Now that you are aware of some of the pitfalls, the question is "What do I do about it?" The short answer is that security professionals need to take a hard look at the opportunities they are considering. That means assessing the overall opportunity with the same rigor used to identify critical security threats. It starts with asking the right questions, interpreting the answers and managing expectations.

In my next blog post I will outline strategies on how to ask the right questions, better assess opportunities and recognize the red flags that could spell disaster.

Comments

An Excellent Post

This article was really accurate and insightful. I look forward to the follow-up.
Raef at 3/12/2016 3:05 AM

Appropriate

Must-read article. Eager to read the next blog-post. Thanks for sharing.
Purna Pragna at 3/12/2016 7:43 PM

Excellent insights

Unfortunately, Information security is still considered as BRAKES inside a car (to stop the car when required) in many organizations(to my limited knowledge), those organizations that are matured enough to understand that the same BRAKES will also give confidence for the driver to accelerate the car (business) faster approach it in a more disciplined and Strategic manner in all directions. Thank you for sharing the useful insights. Looking forward to read your next blog.
Venkata Gadde at 3/14/2016 4:34 AM

Excellent insights

Unfortunately, Information security is still considered as BRAKES inside a car (to stop the car when required) in many organizations(to my limited knowledge), those organizations that are matured enough to understand that the same BRAKES will also give confidence for the driver to accelerate the car (business) faster approach it in a more disciplined and Strategic manner in all directions. Thank you for sharing the useful insights. Looking forward to read your next blog.
Venkata Gadde at 3/14/2016 4:34 AM

Excellent article

Thanks for sharing.
Enriketa Jolldashi at 3/15/2016 5:27 AM

Re: The Demand for Talent: Hidden Risks to Security Professionals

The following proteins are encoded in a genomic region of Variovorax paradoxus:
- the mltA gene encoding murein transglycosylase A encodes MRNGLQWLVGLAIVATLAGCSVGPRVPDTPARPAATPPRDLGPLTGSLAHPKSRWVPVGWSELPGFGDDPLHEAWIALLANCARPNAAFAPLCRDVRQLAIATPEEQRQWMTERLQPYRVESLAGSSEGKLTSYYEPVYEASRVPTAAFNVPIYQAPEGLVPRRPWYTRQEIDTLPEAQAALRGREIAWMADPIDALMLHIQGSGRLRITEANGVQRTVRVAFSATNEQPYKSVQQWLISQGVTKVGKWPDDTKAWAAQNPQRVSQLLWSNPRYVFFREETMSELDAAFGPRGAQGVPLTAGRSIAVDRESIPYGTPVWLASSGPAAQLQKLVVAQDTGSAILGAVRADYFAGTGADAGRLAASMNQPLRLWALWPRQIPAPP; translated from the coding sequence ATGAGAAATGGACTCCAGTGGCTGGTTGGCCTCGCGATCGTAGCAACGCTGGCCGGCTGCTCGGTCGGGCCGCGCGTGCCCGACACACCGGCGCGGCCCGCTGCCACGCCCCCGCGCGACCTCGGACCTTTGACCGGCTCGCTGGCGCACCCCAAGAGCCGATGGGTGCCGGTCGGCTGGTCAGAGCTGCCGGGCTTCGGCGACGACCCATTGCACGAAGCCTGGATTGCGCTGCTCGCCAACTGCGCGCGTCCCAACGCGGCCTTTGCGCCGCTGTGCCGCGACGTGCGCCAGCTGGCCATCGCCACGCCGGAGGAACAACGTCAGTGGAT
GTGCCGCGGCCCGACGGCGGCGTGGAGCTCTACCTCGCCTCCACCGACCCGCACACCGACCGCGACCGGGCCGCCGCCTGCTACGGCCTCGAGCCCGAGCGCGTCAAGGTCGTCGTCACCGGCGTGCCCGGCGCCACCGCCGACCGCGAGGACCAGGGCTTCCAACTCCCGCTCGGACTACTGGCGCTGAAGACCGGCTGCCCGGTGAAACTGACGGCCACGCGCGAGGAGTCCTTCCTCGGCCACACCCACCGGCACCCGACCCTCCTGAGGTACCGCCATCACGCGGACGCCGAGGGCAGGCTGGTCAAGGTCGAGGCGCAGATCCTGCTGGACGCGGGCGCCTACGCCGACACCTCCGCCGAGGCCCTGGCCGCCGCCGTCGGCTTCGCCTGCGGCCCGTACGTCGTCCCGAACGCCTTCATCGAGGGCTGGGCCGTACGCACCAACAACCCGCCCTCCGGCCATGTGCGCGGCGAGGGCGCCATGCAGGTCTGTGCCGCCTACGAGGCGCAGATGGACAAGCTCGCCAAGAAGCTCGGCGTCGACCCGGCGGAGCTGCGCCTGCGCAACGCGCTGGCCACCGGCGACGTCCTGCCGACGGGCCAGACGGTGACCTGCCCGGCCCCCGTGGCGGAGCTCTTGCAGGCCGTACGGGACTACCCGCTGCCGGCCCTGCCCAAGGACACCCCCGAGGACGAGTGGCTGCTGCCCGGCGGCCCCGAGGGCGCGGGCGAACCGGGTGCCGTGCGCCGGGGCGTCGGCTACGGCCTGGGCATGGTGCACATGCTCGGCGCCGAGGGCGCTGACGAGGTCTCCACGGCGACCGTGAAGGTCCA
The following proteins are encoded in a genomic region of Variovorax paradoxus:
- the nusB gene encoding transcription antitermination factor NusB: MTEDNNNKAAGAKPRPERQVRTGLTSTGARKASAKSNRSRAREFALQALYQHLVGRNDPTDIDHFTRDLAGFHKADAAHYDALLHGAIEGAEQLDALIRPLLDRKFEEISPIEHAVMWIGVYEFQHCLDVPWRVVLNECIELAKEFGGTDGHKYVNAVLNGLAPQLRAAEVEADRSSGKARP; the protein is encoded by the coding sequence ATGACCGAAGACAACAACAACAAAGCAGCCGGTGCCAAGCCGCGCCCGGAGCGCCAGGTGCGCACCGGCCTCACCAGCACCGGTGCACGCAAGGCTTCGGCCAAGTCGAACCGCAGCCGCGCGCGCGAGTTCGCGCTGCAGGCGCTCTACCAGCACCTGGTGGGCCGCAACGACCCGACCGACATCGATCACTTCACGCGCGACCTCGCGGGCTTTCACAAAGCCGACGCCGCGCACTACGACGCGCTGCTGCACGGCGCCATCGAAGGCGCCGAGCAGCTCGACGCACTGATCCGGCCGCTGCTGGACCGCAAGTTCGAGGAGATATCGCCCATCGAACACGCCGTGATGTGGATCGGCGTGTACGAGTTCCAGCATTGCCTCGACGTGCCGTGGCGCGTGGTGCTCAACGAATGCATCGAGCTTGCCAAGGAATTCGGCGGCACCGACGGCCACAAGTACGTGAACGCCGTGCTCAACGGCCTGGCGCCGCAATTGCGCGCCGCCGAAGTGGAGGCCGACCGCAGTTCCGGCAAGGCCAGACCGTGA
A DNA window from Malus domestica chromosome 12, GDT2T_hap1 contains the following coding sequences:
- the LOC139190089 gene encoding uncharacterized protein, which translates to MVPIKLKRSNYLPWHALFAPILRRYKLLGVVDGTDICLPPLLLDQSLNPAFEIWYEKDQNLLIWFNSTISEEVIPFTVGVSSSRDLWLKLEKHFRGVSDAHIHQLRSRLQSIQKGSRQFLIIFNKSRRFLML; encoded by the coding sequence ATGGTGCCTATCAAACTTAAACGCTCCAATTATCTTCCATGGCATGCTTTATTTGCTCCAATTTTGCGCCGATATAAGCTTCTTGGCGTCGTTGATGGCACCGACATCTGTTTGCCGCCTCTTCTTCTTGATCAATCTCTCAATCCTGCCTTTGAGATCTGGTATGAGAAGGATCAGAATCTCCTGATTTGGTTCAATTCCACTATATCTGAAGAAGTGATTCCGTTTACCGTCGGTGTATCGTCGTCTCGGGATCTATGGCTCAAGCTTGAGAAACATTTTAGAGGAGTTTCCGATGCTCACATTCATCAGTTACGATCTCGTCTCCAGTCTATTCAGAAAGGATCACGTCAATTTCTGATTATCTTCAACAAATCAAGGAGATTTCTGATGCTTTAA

Great Article. Waiting for the next blog post
mugart at 3/15/2016 7:16 AM

Just a perfect Read for an Evening Take Home

Kudos for these insighful truths. Look forward to the follow up.
ELVIS505 at 3/15/2016 2:52 PM

Just a perfect Read for an Evening Take Home

Kudos for these insighful truths. Look forward to the follow up.
ELVIS505 at 3/15/2016 2:52 PM

Spot On

Bait and switch was exactly the right term. I have to work in a matrix organization, where I have no explicit authority to get the things done that need doing. It's frustrating beyond belief, and I have no one but myself to blame for accepting the position. Lots of expectations and demands, but more often, no effective tools to make people want to take action with me.

The problem, and it is one that I take personally, is that my employer deserves the efforts expended to improve their overall enterprise security posture, but pressures from the business cause my fellow IT colleagues to disregard the security component/aspect time and time again, in favor for weak workarounds.
Edwin at 3/17/2016 12:36 PM

Great article

Must-read article. Can't wait to read the next blog post.
Marc Francois653 at 3/21/2016 3:50 AM

Great article

Must-read article. Can't wait to read the next blog post.
Marc Francois653 at 3/21/2016 3:51 AM

Excellent post

"A job that on surface looked like a great opportunity, only to find they lacked real authority"
Unfortunately this seems to be the case to many IS practitioneers, probably the fear to decline a job offer in the fiercy job market and be tagged as a complicated person.
Mourad840 at 3/31/2016 8:45 AM